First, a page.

Manitoba legal trivia, tidbits, and oddoties
Over the past several months, I have written about (mostly) serious topics. Today, maybe because it feels very spring-like, I just wanted to share with you a few odd (at least, I found them odd) Manitoba law trivia.
In Manitoba, the province currently has over 550 laws of general applicability on the books. It has another 30-plus municipal acts – which give the municipalities their legal basis for existence, i.e. the City of Winnipeg Charter – and at least another 250 private acts, such as the Carman Golf Course Incorporation Act.
I can’t explain why the town of Carmen got the Legislative Assembly to pass a law giving it a golf course. Perhaps someone owed the the local MLA a big favour?
A Manitoba law of general applicability is one that allows us to function on a day to day basis. These laws form the infrastructure that sets the traffic rules (the Highway Traffic Act). They guarantee our right to own a specific property (the Real Property Act). They allow the government to collect taxes, and so on. These, in conjunction with the federal laws, form the Rule of Law.
Manitoba laws of general applicability
You will find below other, more obscure or interesting, law of general applicability:
|The Coat of Arms, Emblems and the Manitoba Tartan Act (RSM 1987, c. C150)|
This act establishes our provincial coat of arms as “Vert on a Rock a Buffalo statant proper, on a Chief Argent the cross of St. George.” The act also makes it an offence to use the coat of arms without permission (a fine not to exceed $100.00 for every day used).
The act also establishes the following provincial emblems:
- Floral emblem: The flower known botanically as the aenomone patens and popularly called the “crocus”.
- Avian emblem: The bird ornithologically known as Strix nebulosa and commonly called the “Great Gray Owl”.
- Mammal emblem: The animal known zoologically as Bison bison bison and commonly called the plains bison.
- Fish emblem: The fish known ichthyologically as Sander vitreus and commonly called the walleye.
- Arboreal emblem: The tree known botanically as Picea glauca and commonly called the “White Spruce”.
- Provincial soil: The soil technically known as Orthic Black Chernozem and commonly called “Newdale soil”.
- Grass emblem: The grass known botanically as Andropogon gerardii and commonly called big bluestem.
- Fossil emblem: The mosasaur known as Tylosaurus pembinensis .
This Manitoba law states that in the event a clause in a contract demands payment in gold, payment in currency will discharge the obligation. Who knew we had this on the books?
The common law (law decided by judges) creates a civil responsibility when someone assists another person in distress. Someone who aids an injured person must not be negligent when providing aid.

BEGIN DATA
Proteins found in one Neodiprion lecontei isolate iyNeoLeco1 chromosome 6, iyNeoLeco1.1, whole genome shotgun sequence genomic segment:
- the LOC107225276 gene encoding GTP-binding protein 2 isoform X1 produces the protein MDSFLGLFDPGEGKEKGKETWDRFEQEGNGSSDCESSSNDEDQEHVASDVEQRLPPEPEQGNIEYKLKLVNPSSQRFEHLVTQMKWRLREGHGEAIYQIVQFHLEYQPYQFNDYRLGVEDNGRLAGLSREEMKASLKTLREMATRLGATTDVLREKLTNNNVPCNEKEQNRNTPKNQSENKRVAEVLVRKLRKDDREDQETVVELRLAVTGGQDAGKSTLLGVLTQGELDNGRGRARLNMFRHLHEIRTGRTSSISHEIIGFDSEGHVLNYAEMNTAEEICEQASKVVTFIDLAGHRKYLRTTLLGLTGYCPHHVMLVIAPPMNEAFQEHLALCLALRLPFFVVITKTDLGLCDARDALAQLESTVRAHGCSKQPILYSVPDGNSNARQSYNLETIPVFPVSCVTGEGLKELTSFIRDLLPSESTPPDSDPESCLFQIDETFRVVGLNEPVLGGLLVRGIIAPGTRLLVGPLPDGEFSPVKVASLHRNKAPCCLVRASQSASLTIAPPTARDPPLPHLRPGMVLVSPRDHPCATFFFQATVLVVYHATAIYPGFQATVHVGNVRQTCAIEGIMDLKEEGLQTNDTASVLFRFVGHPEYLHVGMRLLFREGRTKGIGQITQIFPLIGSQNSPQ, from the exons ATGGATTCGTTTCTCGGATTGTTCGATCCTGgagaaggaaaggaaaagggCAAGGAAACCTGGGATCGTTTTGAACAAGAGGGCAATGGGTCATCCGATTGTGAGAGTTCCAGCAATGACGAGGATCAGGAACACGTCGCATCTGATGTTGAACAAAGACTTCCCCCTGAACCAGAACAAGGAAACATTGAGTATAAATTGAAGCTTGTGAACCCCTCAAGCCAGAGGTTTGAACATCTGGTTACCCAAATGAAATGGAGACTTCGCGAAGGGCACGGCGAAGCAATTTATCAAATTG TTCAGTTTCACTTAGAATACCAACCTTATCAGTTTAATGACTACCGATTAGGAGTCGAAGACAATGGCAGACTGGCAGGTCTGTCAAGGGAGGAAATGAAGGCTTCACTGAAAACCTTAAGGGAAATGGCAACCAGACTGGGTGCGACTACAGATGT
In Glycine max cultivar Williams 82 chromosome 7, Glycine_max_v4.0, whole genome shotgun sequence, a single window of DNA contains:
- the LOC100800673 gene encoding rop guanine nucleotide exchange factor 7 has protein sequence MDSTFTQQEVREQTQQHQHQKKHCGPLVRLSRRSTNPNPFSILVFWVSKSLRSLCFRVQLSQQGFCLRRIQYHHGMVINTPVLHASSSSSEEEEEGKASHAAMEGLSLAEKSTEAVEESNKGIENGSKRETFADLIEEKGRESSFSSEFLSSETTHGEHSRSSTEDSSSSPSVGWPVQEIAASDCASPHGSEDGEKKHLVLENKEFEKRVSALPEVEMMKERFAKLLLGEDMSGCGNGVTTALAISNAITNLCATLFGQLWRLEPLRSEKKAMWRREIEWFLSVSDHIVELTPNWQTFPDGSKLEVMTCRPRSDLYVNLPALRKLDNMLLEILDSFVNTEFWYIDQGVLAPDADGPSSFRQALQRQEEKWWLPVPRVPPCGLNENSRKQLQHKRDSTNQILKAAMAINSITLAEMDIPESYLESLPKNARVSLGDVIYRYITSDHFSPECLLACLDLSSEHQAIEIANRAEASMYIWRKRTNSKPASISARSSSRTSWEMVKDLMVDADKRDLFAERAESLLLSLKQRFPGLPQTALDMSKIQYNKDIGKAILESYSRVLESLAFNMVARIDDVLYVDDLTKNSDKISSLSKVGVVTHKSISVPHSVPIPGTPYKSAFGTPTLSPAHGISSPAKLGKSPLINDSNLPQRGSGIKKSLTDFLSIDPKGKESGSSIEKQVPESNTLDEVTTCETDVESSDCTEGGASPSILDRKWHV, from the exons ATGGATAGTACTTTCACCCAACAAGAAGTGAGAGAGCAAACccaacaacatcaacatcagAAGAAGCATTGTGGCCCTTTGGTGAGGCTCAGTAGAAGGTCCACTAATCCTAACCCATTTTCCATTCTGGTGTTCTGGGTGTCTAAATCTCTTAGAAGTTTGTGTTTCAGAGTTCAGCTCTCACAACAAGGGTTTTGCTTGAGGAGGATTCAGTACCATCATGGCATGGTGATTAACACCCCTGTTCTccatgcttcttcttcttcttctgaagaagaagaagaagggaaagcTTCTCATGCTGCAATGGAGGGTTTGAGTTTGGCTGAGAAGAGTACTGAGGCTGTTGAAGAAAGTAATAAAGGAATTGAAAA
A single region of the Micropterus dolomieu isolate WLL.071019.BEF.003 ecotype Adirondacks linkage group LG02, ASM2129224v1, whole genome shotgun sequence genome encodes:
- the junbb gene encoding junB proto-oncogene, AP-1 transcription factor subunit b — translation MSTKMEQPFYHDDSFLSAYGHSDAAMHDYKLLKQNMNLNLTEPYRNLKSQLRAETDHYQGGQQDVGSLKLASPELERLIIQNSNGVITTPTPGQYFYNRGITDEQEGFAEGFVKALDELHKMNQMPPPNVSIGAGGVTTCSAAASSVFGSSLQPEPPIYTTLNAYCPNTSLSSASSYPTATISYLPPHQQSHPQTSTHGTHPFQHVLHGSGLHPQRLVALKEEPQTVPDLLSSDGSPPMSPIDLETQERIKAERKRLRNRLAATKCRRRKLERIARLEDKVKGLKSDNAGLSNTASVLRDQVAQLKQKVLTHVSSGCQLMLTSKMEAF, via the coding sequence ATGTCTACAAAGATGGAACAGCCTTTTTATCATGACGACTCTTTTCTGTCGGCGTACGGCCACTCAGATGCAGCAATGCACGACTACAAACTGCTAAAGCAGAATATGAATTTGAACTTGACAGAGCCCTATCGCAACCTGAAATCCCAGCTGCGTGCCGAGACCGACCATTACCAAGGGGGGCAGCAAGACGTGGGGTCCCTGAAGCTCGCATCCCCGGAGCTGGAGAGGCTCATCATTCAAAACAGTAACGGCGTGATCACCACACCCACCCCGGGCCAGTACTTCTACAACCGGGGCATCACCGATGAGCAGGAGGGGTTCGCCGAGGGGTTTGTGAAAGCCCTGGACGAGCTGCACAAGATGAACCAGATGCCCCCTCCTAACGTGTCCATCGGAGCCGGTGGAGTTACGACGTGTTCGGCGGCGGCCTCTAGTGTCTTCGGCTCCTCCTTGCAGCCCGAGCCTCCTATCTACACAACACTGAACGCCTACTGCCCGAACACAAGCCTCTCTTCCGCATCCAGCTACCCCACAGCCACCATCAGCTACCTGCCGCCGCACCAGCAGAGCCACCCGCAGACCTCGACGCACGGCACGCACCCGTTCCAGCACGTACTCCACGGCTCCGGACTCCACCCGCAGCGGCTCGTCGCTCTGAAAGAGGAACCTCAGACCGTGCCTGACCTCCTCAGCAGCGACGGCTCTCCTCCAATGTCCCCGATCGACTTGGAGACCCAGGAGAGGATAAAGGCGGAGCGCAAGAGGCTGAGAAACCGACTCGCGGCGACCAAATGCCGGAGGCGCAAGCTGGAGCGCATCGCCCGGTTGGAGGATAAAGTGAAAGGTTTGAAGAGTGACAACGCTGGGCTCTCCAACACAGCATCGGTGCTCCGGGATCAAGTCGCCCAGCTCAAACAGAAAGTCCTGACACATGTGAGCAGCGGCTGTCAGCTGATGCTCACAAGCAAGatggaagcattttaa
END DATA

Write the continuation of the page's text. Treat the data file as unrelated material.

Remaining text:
In some cases, good intentioned people who acted under stress and inadvertently aggravated injuries were found liable in negligence. Government started to worry that people would not assist others in distress out of fear of being sued.
This Manitoba law states that a “good samaritan” who assist an injured person can’t be found liable unless their actions amount to GROSS negligence. The act does not apply to professionals.
Under this Manitoba law, you can’t use a guard animal to protect an illegal activity. So, if you plan on establishing a grow op in your home (I do not recommend this), you can’t use a dog to protect your property.
If you do, aside from the punishments available under the Criminal Code and the Controlled Drugs and Substances Act (CDSA) for the grow op, if found guilty, a judge may fine you up to $5,000.00 and jail you for up to 3 months for the use of a guard dog.
A few other acts are worth a mention as well. The Milk Prices Review Act sets prices for the sale of milk. That’s why prices of 1 litre of milk is about the same everywhere. The Escheats Act gives the government the power to take “title” of property that does not pass on under a will or the intestacy act or is forfeited to the state.
This article is focussed solely on Manitoba laws. The Canadian Parliament also enacts laws. I suspect federal laws far outnumber our provincial ones. in the future, the odd and unusual federal laws will be the subject of another article.
Disclaimer – Legalese
I appreciate the irony of this disclaimer, but while I am critical of the rules, I must still play by them, so here goes….This article is presented for informational purposes only. The content does not constitute legal advice or solicitation and does not create a solicitor client relationship (this means that I am not your lawyer until we both agree that I am). If you are seeking advice on specific matters, please contact Philippe Richer at email@example.com, or 204.925.1900. We cannot consider any unsolicited information sent to the author as solicitor-client privileged (this means confidential).
Philippe Richer is President of TLR Law Group. TLR has been located in the St. Boniface neighbourhood, in Winnipeg, since 1996. The office serves the middle class and small business within the province. With a focus on estates, wills, real estate, and corporate law, he leads his team in providing accessible legal services. Philippe also authored the business law course for the Knowledge Bureau and instructed the français juridique class at the faculty of Law at the University of Manitoba.